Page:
It's that time again. Summer is upon us. This to me means a number of unpleasant things such as sweat, mosquitoes, and the sweltering interior of cars. However, there are a few things about summer that I do enjoy like swimming, camping, and most of all, cookouts! So if you're in the market for a grill this year to celebrate the summer right, here's something to consider from the Huffington Post: Which is greener? Charcoal or Gas?
It's pretty much a two-(hot) dog race when it comes to grilling hardware: gas vs. charcoal. There are a few electrical grills on the market, but they're harder to come by, and, as we'll see below, aren't nearly as efficient as their other competitors. But that doesn't make the decision crystal clear.
The basic issue is this: charcoal is dirtier, but can come from renewable resources; gas has a smaller carbon footprint, but is derived from non-renewable fossil fuels. Most charcoal is a funky amalgamation of things like sawdust, corn starch and lighter fluid; when it's burned, it can result in 105 times more carbon monoxide than burning propane and lots of harmful volatile organic compounds. But, "real" charcoal, also commonly known as "chunk charcoal," doesn't have the nasty additives, and burning it is carbon neutral. So let's look a little more closely at the numbers.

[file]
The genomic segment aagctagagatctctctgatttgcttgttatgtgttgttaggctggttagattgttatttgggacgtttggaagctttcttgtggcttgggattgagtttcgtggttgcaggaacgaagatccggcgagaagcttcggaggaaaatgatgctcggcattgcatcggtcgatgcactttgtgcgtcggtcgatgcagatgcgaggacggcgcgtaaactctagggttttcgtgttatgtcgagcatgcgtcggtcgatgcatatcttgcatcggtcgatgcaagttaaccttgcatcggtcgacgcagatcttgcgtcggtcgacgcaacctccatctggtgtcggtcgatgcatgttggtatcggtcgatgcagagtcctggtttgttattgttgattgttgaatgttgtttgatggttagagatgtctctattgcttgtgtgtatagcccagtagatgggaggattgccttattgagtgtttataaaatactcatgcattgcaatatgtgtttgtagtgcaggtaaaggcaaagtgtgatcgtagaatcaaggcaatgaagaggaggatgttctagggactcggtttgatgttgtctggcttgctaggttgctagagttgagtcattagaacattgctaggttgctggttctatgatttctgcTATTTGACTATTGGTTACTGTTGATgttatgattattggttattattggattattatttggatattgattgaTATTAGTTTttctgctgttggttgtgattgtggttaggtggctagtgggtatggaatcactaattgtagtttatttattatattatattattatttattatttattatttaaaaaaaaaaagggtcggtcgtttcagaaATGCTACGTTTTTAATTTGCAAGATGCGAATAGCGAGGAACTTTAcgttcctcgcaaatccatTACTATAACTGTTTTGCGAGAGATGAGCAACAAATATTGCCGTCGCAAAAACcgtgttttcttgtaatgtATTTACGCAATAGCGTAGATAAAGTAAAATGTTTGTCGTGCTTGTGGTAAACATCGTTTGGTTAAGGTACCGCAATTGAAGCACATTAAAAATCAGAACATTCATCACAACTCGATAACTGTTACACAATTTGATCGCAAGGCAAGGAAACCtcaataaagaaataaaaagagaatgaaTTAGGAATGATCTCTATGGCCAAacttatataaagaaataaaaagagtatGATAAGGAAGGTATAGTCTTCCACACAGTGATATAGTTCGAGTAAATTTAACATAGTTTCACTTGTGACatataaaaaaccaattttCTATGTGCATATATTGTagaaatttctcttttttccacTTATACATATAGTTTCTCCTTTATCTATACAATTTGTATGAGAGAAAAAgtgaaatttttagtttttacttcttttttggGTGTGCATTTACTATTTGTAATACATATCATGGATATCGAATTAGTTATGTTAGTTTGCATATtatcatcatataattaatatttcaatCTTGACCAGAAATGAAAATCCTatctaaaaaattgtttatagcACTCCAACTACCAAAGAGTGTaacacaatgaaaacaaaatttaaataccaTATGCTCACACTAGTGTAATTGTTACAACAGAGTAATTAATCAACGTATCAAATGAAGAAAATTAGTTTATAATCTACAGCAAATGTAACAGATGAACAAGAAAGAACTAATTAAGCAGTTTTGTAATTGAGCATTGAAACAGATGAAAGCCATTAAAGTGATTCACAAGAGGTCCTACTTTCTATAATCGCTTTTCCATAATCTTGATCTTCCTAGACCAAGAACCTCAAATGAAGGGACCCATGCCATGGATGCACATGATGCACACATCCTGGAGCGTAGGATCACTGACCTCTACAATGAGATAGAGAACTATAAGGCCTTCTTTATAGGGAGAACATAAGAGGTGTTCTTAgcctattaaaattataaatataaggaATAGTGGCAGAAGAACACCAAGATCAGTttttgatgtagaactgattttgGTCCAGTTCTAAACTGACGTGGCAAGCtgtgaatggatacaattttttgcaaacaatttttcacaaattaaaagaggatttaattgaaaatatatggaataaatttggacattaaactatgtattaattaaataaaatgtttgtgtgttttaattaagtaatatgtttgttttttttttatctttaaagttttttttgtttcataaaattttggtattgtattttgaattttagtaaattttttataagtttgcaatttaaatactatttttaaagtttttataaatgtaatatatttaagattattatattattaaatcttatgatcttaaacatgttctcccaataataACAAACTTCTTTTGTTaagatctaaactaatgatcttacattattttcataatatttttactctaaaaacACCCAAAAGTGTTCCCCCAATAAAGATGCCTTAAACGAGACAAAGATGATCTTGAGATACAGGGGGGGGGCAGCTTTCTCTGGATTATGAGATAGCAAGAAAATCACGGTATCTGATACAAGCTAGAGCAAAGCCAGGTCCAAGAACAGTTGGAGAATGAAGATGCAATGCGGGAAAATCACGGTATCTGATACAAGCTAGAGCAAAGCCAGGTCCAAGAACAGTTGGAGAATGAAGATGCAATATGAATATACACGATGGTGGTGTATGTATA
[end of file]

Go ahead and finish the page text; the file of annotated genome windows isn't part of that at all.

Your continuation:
When it comes to carbon emissions, gas-powered grills win in a landslide. Tristam West, a researcher with the Department of Energy's Oak Ridge National Laboratory, compared the carbon output of gas, charcoal and electric powered grills when producing 35,000 Btu's per hour, a typical industry baseline. West's calculations showed that gas produced 5.6 pounds of carbon dioxide each hour, compared to 11 pounds for charcoal. As mentioned above, electrical grills produce a whopping 15 pounds of carbon dioxide for every hour at 35,000 Btu's, so aren't the best choice from the carbon perspective.
After all this, here's the bottom line: go for gas. Lump charcoal is becoming increasingly available, but often comes from thousands of miles (or even multiple continents) away, which negates some of its carbon benefits; until it's readily available from local sources, the efficiency of gas wins out.